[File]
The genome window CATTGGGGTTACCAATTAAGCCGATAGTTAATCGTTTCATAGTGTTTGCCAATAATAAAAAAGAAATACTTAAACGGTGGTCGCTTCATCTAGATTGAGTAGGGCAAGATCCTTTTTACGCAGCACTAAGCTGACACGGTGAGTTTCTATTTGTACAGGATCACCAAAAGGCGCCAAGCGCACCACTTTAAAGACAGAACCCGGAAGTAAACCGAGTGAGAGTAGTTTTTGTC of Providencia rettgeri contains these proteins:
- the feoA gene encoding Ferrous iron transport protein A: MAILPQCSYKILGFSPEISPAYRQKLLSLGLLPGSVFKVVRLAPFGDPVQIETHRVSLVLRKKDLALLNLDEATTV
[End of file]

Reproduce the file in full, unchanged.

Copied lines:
The genome window CATTGGGGTTACCAATTAAGCCGATAGTTAATCGTTTCATAGTGTTTGCCAATAATAAAAAAGAAATACTTAAACGGTGGTCGCTTCATCTAGATTGAGTAGGGCAAGATCCTTTTTACGCAGCACTAAGCTGACACGGTGAGTTTCTATTTGTACAGGATCACCAAAAGGCGCCAAGCGCACCACTTTAAAGACAGAACCCGGAAGTAAACCGAGTGAGAGTAGTTTTTGTC of Providencia rettgeri contains these proteins:
- the feoA gene encoding Ferrous iron transport protein A: MAILPQCSYKILGFSPEISPAYRQKLLSLGLLPGSVFKVVRLAPFGDPVQIETHRVSLVLRKKDLALLNLDEATTV